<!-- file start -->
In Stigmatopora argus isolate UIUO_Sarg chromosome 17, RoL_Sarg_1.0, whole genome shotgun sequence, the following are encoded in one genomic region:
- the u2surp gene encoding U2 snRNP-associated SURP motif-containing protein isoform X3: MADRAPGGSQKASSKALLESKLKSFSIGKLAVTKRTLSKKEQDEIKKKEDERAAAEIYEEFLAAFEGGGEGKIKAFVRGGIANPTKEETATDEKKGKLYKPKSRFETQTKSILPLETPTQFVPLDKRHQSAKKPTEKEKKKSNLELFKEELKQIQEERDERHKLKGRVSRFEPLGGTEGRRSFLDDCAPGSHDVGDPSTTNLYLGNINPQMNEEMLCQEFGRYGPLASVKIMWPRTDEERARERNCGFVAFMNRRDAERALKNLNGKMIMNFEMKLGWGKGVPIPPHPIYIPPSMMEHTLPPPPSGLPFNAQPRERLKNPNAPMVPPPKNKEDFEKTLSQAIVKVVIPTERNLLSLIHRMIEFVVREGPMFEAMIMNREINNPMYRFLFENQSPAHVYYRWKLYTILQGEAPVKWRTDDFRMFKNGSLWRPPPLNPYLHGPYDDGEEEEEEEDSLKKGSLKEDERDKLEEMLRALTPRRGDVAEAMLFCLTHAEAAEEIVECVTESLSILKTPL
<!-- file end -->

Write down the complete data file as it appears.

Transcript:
In Stigmatopora argus isolate UIUO_Sarg chromosome 17, RoL_Sarg_1.0, whole genome shotgun sequence, the following are encoded in one genomic region:
- the u2surp gene encoding U2 snRNP-associated SURP motif-containing protein isoform X3: MADRAPGGSQKASSKALLESKLKSFSIGKLAVTKRTLSKKEQDEIKKKEDERAAAEIYEEFLAAFEGGGEGKIKAFVRGGIANPTKEETATDEKKGKLYKPKSRFETQTKSILPLETPTQFVPLDKRHQSAKKPTEKEKKKSNLELFKEELKQIQEERDERHKLKGRVSRFEPLGGTEGRRSFLDDCAPGSHDVGDPSTTNLYLGNINPQMNEEMLCQEFGRYGPLASVKIMWPRTDEERARERNCGFVAFMNRRDAERALKNLNGKMIMNFEMKLGWGKGVPIPPHPIYIPPSMMEHTLPPPPSGLPFNAQPRERLKNPNAPMVPPPKNKEDFEKTLSQAIVKVVIPTERNLLSLIHRMIEFVVREGPMFEAMIMNREINNPMYRFLFENQSPAHVYYRWKLYTILQGEAPVKWRTDDFRMFKNGSLWRPPPLNPYLHGPYDDGEEEEEEEDSLKKGSLKEDERDKLEEMLRALTPRRGDVAEAMLFCLTHAEAAEEIVECVTESLSILKTPL